&gt;Gary S. Simon wrote:
&gt;&gt; In article &lt;e93plv$r20$<a href="mailto:1&#64;reader2.panix.com" target="_blank">1&#64;reader2.panix.com</a>&gt;,
&gt;&gt; <a href="mailto:kahn&#64;nospam.panix.com" target="_blank">kahn&#64;nospam.panix.com</a> (James Kahn) wrote:

&gt;&gt; &gt; I would assume it is random. Another thing to look at would just be
&gt;&gt; &gt; to tally up individual WS game outcomes by home team. In other words,
&gt;&gt; &gt; what is the percentage of games won by the home team?
&gt;&gt;
&gt;&gt;
&gt;&gt; From 1924 through 2005, home teams are 260-193 .574 in the World
&gt;&gt; Series.

&gt;Could somebody (who remembers more high school math than I do)
&gt;translate that into how often the team with home field advantage should
&gt;be expected to win the series?

There's no simple answer because it depends on how evenly
matched the teams are. In any case, I don't have time to do
the computations, but I'm pretty confident the answer would be closer
to 50% than to 57.4%, except perhaps if the teams are very close
to evenly matched. Conditional on getting to a 7th game the answer
would be 57.4%. But conditional on *not* going 7 games, the odds
would slightly favor the other team (since it would
have the advantage in a 5 game series), and the odds of going 7 games
are on the order of 50-50 (higher if the teams are equally matched).
--
Jim
New York, NY
(Please remove &quot;nospam.&quot; to get my e-mail address)
<a href="http://www.panix.com/~kahn" target="_blank">http://www.panix.com/~kahn</a>

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#17: Re: World Series Home Field Advantage

Posted on 2006-07-14 06:23:10 by raj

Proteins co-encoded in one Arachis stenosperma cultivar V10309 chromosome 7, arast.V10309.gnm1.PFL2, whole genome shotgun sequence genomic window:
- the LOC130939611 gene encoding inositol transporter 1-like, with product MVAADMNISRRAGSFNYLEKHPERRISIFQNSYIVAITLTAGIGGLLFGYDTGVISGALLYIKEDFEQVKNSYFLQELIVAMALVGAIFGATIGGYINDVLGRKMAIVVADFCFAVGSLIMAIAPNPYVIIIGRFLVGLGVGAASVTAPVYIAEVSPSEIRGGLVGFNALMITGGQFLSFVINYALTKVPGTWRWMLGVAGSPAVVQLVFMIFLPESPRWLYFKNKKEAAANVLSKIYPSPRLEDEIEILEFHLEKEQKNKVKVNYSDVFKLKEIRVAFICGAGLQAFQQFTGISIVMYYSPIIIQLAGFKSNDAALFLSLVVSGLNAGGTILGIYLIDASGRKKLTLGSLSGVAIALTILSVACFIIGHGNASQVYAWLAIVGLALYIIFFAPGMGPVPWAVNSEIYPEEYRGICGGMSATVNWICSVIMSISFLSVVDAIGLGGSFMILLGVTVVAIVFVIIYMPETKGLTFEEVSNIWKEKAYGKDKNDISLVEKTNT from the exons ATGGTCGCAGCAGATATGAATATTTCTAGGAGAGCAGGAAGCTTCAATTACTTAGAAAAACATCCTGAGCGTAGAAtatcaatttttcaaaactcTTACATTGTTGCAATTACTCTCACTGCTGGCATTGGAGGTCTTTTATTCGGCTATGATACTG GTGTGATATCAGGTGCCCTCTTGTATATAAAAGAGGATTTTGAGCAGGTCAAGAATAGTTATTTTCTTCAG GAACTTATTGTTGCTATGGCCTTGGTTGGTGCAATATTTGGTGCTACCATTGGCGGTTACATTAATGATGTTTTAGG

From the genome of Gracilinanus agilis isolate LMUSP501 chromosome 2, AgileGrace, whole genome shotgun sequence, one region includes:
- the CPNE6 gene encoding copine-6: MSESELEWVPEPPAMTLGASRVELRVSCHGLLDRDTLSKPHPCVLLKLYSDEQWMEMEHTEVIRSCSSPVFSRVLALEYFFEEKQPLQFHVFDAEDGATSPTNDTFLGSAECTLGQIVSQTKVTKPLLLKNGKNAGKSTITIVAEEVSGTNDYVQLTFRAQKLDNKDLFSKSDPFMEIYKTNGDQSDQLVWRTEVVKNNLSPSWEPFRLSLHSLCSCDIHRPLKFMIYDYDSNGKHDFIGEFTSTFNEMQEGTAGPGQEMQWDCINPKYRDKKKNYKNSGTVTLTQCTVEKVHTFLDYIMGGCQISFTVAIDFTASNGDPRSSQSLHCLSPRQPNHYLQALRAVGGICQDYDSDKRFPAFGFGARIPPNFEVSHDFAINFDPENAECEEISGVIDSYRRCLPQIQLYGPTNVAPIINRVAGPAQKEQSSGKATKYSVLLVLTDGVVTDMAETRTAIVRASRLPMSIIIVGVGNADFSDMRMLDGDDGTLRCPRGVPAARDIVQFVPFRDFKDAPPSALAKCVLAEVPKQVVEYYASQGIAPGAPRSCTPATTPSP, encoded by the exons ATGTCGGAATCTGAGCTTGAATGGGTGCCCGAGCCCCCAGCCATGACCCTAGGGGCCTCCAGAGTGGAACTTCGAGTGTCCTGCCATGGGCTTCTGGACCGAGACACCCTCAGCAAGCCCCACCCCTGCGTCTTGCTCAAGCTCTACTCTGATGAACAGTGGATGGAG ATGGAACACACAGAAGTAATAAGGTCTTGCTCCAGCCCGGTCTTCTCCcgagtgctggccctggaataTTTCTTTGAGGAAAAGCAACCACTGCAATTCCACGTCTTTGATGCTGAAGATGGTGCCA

&quot;Seapig&quot; &lt;<a href="mailto:seapig&#64;altavista.com" target="_blank">seapig&#64;altavista.com</a>&gt; writes:

&gt;Gary S. Simon wrote:

&gt;&gt; From 1924 through 2005, home teams are 260-193 .574 in the World
&gt;&gt; Series.

&gt;Could somebody (who remembers more high school math than I do)
&gt;translate that into how often the team with home field advantage should
&gt;be expected to win the series?

I get that a game W% of .574 should give a Series W% of about .523. Each
team has an identical chance of sweeping the series, the visiting team is
more likely to win in exactly 5 games, and the home team is more likely to
win in exactly 6 or 7 games.

The &quot;win in exactly 6 games&quot; thing surprised me at first, since the number
of home games for each team is equal I expected their chances of victory
to be equal. A bit of reflection and a closer look at the numbers makes
it make a bit more sense. It turns out that the teams have an equal
chance of winning in 6 or fewer games, but the numbers aren't distributed
equally. The visiting team's advantage in winning in exactly 5 games-
when they actually have the HOF- is balanced out by the home team's
advantage in winning in exactly 6 games.

Note that this same general logic applies no matter what the specific
single game home-field advantage is; the two teams have identical chances
of winning before a decisive game 7. That means that even surprisingly
large single-game HFAs don't make a huge difference in the Series HFA.
Even with a .700 HFA, the team with the advantage still wins &quot;just&quot; .570
of the time. That's because 65% of the games are wrapped up without going
to a winner-take-all game, and those 65% are evenly split. The same